A former columnist for the school newspaper, writes: via Save The Crusader:
The healthy response to the history of the Crusades is to keep its memory alive, not bury it. We are more than our traditions and our history, but knowing where you come from is the first step to wisdom.
Modern critics of the Crusades tend to make the fundamental error of analyzing medieval people through the lens of the modern world. We live in a world where Western civilization has thoroughly dominated non-Western peoples militarily, economically, and technologically for the past four to five centuries, so naturally we think in those terms. The Crusades are thus denounced as an example of European imperialism and colonialism.
This would have made no sense to the crusading Europeans of the eleventh, twelfth, and 13th centuries. Six centuries removed from the fall of Rome, the European Christians of the late eleventh century lived in a world where Christian societies had been on the run from the armies of Islam for 450 years, and ruled no lands to speak of outside Europe. The Muslim conquest by force of the homeland of Christianity began early, with an invasion of Byzantine-held Palestine just two years after the death of Muhammad. Jerusalem fell in 638; by the end of the 7th century, the ancestral homelands of Christianity, from Antioch and Damascus in the Middle East to Alexandria and Hippo in North Africa, had been conquered and subjugated. Constantinople itself barely repelled successive sieges, and the first Islamic state was established in the Caucasus in 736.
The conquering march of Muslim armies against Christian lands continued into Europe over the next four centuries from all directions. Spain, Sicily, Crete, Cyprus, and even southern Italy all fell under Islamic rule. Invading Muslim armies made it halfway into France before being stopped at Poitiers in 732. Rome — including the old St. Peter’s Basilica — was sacked by an invading Muslim army in 846. By some estimates, at the high-water mark of Islamic expansion, Muslims ruled two-thirds of the old Christian world. Pope John X, in a move that presaged the Crusades, put an end to Muslim invasions of Italy by personally leading an army against them in 915.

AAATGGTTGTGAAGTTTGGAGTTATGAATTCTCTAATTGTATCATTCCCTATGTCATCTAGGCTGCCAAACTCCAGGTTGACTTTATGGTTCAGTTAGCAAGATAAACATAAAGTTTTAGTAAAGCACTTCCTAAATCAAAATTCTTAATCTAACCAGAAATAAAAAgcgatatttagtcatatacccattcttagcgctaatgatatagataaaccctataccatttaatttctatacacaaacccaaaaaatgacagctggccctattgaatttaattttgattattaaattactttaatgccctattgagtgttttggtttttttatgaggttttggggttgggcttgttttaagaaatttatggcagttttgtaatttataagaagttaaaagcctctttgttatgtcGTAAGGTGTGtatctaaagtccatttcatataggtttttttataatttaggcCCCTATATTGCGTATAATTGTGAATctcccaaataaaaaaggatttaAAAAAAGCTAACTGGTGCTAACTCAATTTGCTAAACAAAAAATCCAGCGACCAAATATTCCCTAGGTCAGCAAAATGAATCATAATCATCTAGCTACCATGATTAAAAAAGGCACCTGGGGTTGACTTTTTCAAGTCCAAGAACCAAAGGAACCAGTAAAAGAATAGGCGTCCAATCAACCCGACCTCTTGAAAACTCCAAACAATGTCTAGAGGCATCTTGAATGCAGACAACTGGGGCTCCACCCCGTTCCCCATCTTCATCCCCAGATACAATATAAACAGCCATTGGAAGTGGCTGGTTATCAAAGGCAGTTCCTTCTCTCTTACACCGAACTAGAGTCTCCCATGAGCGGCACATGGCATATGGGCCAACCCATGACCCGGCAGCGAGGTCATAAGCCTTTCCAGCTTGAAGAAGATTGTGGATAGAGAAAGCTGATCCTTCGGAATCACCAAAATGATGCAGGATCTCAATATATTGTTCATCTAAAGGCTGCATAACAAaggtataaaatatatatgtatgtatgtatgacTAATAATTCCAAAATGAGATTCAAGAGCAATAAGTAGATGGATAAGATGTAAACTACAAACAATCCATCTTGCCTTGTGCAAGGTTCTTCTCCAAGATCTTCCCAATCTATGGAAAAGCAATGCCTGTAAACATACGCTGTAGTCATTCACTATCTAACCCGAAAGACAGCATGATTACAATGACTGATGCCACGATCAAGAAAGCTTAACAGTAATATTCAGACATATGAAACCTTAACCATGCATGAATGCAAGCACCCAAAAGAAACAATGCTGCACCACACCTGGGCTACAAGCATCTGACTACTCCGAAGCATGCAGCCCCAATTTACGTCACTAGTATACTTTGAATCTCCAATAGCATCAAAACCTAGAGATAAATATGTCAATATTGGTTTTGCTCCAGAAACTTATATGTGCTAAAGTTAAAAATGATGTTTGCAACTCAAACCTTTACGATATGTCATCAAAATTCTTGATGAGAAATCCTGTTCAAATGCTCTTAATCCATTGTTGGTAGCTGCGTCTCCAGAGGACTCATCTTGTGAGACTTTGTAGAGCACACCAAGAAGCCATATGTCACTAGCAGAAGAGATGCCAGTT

The immediate trigger for Pope Urban II to call for the First Crusade in 1096 was another military setback, the Byzantine loss of most of Asia Minor to the Seljuk Turks beginning with the 1071 Battle of Manzikert. It was then that the Pope received an urgent request for help from the beleaguered Byzantine emperor. As subsequent events would show, Constantinople was a crucial defensive bulwark for Europe; once the Ottoman Turks got around it in 1348, they swiftly conquered many Christian lands in Greece and the Balkans, and would launch successive attacks on Vienna in 1529 and 1683. Urban II was also concerned about the treatment of Christians, Christian churches, and Christian pilgrims in the conquered lands. The call went out to crusade.
The Popes and the Crusaders saw themselves as participants in a venture that was part defensive struggle to preserve Christendom, part mission of mercy to conquered and occupied lands, and part pilgrimage (members of the early Crusades took a vow to visit the Church of the Holy Sepulcher). Even after the success of the First Crusade established fragile new Christian kingdoms in the Levant, the defensive posture of Christendom would hold constant through the Holy Leagues that fought as successors to the Crusaders in stopping the Ottoman advance by sea at Lepanto in 1571 and by land at the Siege of Vienna in 1683.